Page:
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October 23, 2013

The imperativeness of Music is Historical

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Written by: admin

The imperativeness of Music is Historical

Music rates back to history a means of entertainment, it holds a significant role in the Rwandan culture in diverse ways. An ordinary song could speak volumes when it comes to message embedded.

Meanwhile, if I am to take you down memory lane, music has a paramount purpose in Rwandan history. Songs celebrate social gatherings, festivals, while music is the best friend to console on funerals and other grieving occasions. Rwanda had special songs for specific occasions, for instance; weddings, evenings, royal ceremonies at the King’s Palace, name it.

Music was a symbol of unity, peace, happiness and joy among the community. Drumming and folk songs went hand in hand with the graceful fulfilling Kinyarwanda dance; this was indeed more than just illustrations. Music was transmitted orally with a named style and drums were of a great importance in producing and giving a good sound of live music.

When Rwanda transformed from a Monarch to a Republic in 1950, music experienced a wave of change, little by little instruments were modernized, guitars, pianos, name it, replaced the ancient harps and drums. Rwandan musicians preferred the new music and instruments, spare for a few legends.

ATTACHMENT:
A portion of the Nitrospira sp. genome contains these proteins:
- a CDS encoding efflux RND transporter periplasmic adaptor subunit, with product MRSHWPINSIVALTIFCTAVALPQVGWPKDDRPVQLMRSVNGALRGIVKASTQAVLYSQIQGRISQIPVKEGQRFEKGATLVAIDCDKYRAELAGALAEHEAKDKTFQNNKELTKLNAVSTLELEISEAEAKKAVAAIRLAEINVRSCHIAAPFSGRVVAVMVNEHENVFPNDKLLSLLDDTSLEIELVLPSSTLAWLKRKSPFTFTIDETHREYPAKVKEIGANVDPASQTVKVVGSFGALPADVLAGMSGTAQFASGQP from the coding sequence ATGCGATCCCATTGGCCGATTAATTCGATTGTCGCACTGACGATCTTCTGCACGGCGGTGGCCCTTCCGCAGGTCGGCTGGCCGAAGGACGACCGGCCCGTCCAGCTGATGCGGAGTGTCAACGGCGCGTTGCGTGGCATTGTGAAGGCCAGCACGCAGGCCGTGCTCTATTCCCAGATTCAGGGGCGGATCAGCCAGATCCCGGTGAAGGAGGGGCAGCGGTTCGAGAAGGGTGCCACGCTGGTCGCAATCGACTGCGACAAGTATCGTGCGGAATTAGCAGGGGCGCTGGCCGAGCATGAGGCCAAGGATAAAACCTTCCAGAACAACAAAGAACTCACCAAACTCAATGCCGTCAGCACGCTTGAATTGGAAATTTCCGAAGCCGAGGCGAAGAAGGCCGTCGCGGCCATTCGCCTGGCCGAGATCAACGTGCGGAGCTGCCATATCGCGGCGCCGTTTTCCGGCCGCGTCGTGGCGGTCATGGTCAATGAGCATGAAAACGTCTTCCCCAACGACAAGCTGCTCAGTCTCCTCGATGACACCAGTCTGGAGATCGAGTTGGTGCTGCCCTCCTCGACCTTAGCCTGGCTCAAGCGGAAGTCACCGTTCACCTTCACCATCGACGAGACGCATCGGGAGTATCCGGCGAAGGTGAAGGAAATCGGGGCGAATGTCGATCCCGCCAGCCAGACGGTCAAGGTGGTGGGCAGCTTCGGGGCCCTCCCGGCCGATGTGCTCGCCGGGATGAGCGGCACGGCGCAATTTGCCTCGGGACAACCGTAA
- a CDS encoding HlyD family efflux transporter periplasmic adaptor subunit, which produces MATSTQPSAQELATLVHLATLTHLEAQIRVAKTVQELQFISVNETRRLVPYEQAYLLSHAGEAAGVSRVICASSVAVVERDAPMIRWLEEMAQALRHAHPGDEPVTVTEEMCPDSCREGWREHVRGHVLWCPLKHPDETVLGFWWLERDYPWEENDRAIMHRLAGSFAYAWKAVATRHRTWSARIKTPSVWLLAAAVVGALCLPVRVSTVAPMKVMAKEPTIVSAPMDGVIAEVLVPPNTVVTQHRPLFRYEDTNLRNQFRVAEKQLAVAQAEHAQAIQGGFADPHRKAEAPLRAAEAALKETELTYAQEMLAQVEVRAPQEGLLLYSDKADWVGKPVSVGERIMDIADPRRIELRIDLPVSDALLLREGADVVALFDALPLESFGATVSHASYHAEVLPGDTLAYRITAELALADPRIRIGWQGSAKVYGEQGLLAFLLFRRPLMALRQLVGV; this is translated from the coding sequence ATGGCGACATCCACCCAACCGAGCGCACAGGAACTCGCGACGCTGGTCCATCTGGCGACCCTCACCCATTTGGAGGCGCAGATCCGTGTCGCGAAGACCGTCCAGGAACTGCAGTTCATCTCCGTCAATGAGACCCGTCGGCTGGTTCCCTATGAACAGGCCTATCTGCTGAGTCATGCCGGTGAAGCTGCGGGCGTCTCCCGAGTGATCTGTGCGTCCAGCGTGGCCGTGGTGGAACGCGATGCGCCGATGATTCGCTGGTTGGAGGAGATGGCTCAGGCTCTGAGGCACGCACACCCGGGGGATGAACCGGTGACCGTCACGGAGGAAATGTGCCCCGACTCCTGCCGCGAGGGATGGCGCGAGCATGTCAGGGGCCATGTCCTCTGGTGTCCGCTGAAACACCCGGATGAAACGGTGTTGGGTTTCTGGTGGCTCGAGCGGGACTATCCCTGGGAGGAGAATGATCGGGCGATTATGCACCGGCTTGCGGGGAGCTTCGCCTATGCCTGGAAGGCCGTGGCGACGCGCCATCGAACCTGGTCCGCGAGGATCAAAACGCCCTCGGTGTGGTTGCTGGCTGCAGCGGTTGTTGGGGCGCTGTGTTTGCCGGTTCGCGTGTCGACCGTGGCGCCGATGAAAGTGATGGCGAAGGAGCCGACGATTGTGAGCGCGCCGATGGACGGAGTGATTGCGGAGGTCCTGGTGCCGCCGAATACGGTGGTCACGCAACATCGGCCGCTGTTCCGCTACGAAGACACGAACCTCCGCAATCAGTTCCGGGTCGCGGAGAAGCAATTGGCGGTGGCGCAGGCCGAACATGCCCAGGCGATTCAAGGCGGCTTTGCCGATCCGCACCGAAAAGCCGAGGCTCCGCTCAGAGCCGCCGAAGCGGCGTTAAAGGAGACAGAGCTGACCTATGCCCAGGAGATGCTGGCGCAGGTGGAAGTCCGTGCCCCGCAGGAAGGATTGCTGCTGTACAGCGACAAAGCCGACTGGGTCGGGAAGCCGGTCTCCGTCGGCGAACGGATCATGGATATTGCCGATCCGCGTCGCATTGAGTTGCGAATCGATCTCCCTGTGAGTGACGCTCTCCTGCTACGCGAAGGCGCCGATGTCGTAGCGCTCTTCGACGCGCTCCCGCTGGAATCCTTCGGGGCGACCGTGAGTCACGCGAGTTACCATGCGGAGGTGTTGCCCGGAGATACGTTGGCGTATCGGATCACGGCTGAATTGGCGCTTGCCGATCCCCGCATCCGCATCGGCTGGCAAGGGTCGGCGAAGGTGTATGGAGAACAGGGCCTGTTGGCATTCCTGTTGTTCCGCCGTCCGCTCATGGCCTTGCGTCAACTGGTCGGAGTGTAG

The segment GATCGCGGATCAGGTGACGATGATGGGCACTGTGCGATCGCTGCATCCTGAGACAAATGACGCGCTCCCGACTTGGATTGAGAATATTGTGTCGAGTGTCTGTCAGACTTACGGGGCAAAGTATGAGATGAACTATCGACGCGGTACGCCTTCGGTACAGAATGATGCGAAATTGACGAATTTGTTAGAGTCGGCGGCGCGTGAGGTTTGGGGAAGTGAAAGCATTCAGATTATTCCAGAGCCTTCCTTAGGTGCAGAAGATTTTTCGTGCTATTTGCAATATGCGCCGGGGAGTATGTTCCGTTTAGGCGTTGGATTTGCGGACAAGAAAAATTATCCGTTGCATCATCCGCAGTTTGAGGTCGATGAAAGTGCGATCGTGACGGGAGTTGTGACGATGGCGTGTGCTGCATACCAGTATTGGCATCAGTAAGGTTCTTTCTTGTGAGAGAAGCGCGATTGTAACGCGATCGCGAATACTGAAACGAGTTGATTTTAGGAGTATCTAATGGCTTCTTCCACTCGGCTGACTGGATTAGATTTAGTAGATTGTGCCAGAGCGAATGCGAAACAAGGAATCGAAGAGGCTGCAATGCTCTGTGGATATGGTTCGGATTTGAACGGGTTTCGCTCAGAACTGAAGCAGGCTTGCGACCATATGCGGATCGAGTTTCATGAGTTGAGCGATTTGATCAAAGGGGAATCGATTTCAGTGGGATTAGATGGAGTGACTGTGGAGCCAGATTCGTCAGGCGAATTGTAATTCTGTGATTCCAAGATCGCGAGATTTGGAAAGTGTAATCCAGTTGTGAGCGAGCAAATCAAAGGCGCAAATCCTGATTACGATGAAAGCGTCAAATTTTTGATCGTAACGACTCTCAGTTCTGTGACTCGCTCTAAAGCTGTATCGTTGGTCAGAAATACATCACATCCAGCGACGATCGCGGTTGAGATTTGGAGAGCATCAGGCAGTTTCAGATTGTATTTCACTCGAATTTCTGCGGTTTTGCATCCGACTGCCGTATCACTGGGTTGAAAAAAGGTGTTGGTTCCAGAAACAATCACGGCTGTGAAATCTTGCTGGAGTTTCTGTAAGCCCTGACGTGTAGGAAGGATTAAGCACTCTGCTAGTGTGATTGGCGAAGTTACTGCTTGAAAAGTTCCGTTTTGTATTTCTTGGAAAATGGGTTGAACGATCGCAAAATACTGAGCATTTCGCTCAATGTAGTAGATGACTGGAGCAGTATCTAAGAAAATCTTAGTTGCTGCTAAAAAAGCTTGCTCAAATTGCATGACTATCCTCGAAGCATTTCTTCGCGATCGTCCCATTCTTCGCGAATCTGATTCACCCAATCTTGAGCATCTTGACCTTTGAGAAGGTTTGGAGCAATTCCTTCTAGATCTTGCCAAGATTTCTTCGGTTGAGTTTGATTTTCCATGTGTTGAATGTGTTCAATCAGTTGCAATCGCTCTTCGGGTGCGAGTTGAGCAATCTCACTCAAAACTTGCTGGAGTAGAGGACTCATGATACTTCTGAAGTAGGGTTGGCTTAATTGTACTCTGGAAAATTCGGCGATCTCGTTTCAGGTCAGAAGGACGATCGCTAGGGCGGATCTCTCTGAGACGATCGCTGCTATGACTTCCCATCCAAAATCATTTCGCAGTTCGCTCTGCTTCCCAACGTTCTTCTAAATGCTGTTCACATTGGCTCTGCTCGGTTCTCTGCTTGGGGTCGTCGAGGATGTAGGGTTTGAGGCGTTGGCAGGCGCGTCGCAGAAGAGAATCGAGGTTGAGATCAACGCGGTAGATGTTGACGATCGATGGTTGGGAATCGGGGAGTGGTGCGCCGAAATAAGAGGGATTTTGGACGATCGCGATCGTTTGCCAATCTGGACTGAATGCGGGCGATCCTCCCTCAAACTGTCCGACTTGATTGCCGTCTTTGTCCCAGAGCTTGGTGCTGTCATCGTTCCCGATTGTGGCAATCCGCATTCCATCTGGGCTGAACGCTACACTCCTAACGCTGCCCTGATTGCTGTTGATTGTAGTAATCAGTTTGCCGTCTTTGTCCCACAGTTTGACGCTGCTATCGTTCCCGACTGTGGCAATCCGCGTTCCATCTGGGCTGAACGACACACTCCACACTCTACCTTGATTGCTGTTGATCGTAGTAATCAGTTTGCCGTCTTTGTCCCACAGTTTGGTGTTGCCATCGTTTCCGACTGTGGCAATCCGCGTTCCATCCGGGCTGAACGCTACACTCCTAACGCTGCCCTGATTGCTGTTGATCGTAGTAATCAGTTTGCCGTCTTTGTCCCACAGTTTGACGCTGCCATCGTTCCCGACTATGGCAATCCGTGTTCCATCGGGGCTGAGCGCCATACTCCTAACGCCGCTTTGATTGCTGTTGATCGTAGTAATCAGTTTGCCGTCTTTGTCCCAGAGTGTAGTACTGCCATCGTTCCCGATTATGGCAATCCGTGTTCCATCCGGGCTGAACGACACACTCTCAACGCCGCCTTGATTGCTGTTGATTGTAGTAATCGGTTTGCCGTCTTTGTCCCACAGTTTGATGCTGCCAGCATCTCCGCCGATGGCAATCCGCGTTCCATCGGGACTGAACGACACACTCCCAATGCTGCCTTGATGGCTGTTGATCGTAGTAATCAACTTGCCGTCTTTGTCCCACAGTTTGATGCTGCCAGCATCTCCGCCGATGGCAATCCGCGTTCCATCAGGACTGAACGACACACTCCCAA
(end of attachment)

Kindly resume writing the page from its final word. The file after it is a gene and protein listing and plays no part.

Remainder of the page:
Early 1970s, music took a whole new transition, Group {Itorero}, National Ballet Urukerereza was birthed and then was its climax.

“It was such an entertaining group, no one could go home when they sang,”recalls Agnes Mukaruriza, an elderly fan of the entertainment group.This group had songs that are still famous today, the likes of Amasimbi n’amakombe.

By 1980s to 1990s solo singers showed up, the likes of Cecile Kayirebwa, Annonciata Mutamuliza, Ben Kayiranga, Bizimungu Dieudonne, Masabo and many more. More groups like Orchestre Impala, Orchestre Imararungu, and more showed up. All the above mentioned sang live music, it wasn’t electronised like today. Embedded in the songs, were messages narrated in a poetic way.

Today music in Rwanda has taken a different twist; the imported styles include hip-hop, RnB, with a few legendary traditional musicians. After the 1994 Genocide against the Tutsi, Music faced setbacks; some of the artists had been killed while others fled to safety, outside the country. But from like 2005-2006 new artists started coming up where names like Rafiki Mpazimaka, Miss Jojo, Miss Channel, Fysal, Casanova groups like Hot Side which included Kamichi and many others started showing up.

Today, Rwanda boasts of recording studios, which wasn’t the case in the past, Jay. P, Jackson Dado, Buzzy .B were some of the few music producers Rwanda had, but today producers are many.

Music is always upgrading in Rwanda with new artists showing up. There is a handful to cover when it comes to showbiz news.

Meanwhile, critics prefer old music to the new brand, they say talent is long gone and many modern songs carry less or even no meaning at all. Nevertheless facts are music has had a long way to go, via uniting and building a stable relationship among Rwandans.

Music has been paramount over the years.

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